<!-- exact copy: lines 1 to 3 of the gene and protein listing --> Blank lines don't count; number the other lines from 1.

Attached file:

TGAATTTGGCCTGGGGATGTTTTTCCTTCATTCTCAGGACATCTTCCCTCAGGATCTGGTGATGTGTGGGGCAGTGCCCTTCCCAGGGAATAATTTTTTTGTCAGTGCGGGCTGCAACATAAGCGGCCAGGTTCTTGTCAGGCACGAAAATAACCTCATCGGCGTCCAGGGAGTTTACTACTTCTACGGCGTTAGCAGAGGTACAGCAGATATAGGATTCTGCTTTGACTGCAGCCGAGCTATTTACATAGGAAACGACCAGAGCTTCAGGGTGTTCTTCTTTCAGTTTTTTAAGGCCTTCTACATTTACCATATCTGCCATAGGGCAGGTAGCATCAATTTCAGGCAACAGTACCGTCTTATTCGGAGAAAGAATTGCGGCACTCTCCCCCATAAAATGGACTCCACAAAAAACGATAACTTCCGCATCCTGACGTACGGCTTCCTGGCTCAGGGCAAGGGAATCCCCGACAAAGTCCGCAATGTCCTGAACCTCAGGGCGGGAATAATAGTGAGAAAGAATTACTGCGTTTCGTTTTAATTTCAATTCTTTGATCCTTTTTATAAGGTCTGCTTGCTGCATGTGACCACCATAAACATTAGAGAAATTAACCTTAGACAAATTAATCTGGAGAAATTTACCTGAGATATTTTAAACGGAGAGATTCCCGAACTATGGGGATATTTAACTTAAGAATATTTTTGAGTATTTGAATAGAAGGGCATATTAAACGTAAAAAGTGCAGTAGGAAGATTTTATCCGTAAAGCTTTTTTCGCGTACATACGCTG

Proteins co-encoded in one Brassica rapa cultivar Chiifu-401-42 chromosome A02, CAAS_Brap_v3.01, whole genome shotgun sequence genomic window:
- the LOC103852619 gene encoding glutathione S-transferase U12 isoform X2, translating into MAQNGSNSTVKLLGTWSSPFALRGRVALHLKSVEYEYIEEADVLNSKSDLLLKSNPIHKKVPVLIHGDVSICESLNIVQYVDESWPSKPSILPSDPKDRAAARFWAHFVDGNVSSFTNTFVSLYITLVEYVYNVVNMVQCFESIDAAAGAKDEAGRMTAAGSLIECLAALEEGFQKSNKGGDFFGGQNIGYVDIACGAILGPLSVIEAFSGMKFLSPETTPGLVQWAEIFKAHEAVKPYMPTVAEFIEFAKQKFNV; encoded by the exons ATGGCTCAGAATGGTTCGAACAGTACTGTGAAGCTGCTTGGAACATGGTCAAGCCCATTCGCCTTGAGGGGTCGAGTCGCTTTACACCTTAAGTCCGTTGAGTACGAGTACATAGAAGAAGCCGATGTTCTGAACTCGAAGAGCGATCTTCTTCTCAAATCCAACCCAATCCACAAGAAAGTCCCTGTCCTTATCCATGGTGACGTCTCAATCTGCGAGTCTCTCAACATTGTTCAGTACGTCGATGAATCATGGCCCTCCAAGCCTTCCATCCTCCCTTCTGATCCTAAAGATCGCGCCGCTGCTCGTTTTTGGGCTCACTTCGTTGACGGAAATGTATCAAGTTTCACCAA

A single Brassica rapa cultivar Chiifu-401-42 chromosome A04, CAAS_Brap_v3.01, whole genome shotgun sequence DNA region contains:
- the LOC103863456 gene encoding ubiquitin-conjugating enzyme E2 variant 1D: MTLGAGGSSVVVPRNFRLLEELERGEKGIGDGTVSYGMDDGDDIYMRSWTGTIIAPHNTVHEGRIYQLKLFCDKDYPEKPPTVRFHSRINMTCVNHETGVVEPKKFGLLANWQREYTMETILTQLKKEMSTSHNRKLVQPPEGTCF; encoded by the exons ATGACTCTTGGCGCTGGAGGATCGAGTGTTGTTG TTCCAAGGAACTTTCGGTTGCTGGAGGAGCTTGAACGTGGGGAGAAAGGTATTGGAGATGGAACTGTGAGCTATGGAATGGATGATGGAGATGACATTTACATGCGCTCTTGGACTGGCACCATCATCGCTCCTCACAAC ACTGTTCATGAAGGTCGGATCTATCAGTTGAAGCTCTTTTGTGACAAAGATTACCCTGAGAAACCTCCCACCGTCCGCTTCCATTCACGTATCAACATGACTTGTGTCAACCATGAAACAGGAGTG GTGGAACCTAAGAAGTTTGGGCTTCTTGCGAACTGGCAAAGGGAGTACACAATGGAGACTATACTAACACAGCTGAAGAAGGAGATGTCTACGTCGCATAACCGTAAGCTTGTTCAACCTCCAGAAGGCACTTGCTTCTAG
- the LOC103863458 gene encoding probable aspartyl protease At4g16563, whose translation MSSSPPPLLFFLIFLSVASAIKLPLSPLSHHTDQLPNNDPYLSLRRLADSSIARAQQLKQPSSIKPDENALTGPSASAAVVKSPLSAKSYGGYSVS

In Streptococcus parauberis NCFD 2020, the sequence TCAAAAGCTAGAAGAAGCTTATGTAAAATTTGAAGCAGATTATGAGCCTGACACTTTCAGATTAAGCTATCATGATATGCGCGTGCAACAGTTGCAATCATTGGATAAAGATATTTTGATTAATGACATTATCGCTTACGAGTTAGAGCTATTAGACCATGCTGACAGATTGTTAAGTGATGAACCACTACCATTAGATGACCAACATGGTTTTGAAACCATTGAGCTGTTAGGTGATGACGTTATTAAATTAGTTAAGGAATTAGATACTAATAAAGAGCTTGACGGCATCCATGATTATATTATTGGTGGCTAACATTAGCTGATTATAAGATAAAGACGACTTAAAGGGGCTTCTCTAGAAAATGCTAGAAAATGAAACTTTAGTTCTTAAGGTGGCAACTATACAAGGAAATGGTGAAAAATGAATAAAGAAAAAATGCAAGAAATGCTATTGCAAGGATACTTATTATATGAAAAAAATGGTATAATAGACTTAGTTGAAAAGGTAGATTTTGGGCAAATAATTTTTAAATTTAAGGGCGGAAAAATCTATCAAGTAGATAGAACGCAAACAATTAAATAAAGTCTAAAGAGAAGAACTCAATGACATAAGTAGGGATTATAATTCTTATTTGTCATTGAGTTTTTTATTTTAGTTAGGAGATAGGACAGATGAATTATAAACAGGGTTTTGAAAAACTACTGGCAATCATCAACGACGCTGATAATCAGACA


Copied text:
TGAATTTGGCCTGGGGATGTTTTTCCTTCATTCTCAGGACATCTTCCCTCAGGATCTGGTGATGTGTGGGGCAGTGCCCTTCCCAGGGAATAATTTTTTTGTCAGTGCGGGCTGCAACATAAGCGGCCAGGTTCTTGTCAGGCACGAAAATAACCTCATCGGCGTCCAGGGAGTTTACTACTTCTACGGCGTTAGCAGAGGTACAGCAGATATAGGATTCTGCTTTGACTGCAGCCGAGCTATTTACATAGGAAACGACCAGAGCTTCAGGGTGTTCTTCTTTCAGTTTTTTAAGGCCTTCTACATTTACCATATCTGCCATAGGGCAGGTAGCATCAATTTCAGGCAACAGTACCGTCTTATTCGGAGAAAGAATTGCGGCACTCTCCCCCATAAAATGGACTCCACAAAAAACGATAACTTCCGCATCCTGACGTACGGCTTCCTGGCTCAGGGCAAGGGAATCCCCGACAAAGTCCGCAATGTCCTGAACCTCAGGGCGGGAATAATAGTGAGAAAGAATTACTGCGTTTCGTTTTAATTTCAATTCTTTGATCCTTTTTATAAGGTCTGCTTGCTGCATGTGACCACCATAAACATTAGAGAAATTAACCTTAGACAAATTAATCTGGAGAAATTTACCTGAGATATTTTAAACGGAGAGATTCCCGAACTATGGGGATATTTAACTTAAGAATATTTTTGAGTATTTGAATAGAAGGGCATATTAAACGTAAAAAGTGCAGTAGGAAGATTTTATCCGTAAAGCTTTTTTCGCGTACATACGCTG

Proteins co-encoded in one Brassica rapa cultivar Chiifu-401-42 chromosome A02, CAAS_Brap_v3.01, whole genome shotgun sequence genomic window:
- the LOC103852619 gene encoding glutathione S-transferase U12 isoform X2, translating into MAQNGSNSTVKLLGTWSSPFALRGRVALHLKSVEYEYIEEADVLNSKSDLLLKSNPIHKKVPVLIHGDVSICESLNIVQYVDESWPSKPSILPSDPKDRAAARFWAHFVDGNVSSFTNTFVSLYITLVEYVYNVVNMVQCFESIDAAAGAKDEAGRMTAAGSLIECLAALEEGFQKSNKGGDFFGGQNIGYVDIACGAILGPLSVIEAFSGMKFLSPETTPGLVQWAEIFKAHEAVKPYMPTVAEFIEFAKQKFNV; encoded by the exons ATGGCTCAGAATGGTTCGAACAGTACTGTGAAGCTGCTTGGAACATGGTCAAGCCCATTCGCCTTGAGGGGTCGAGTCGCTTTACACCTTAAGTCCGTTGAGTACGAGTACATAGAAGAAGCCGATGTTCTGAACTCGAAGAGCGATCTTCTTCTCAAATCCAACCCAATCCACAAGAAAGTCCCTGTCCTTATCCATGGTGACGTCTCAATCTGCGAGTCTCTCAACATTGTTCAGTACGTCGATGAATCATGGCCCTCCAAGCCTTCCATCCTCCCTTCTGATCCTAAAGATCGCGCCGCTGCTCGTTTTTGGGCTCACTTCGTTGACGGAAATGTATCAAGTTTCACCAA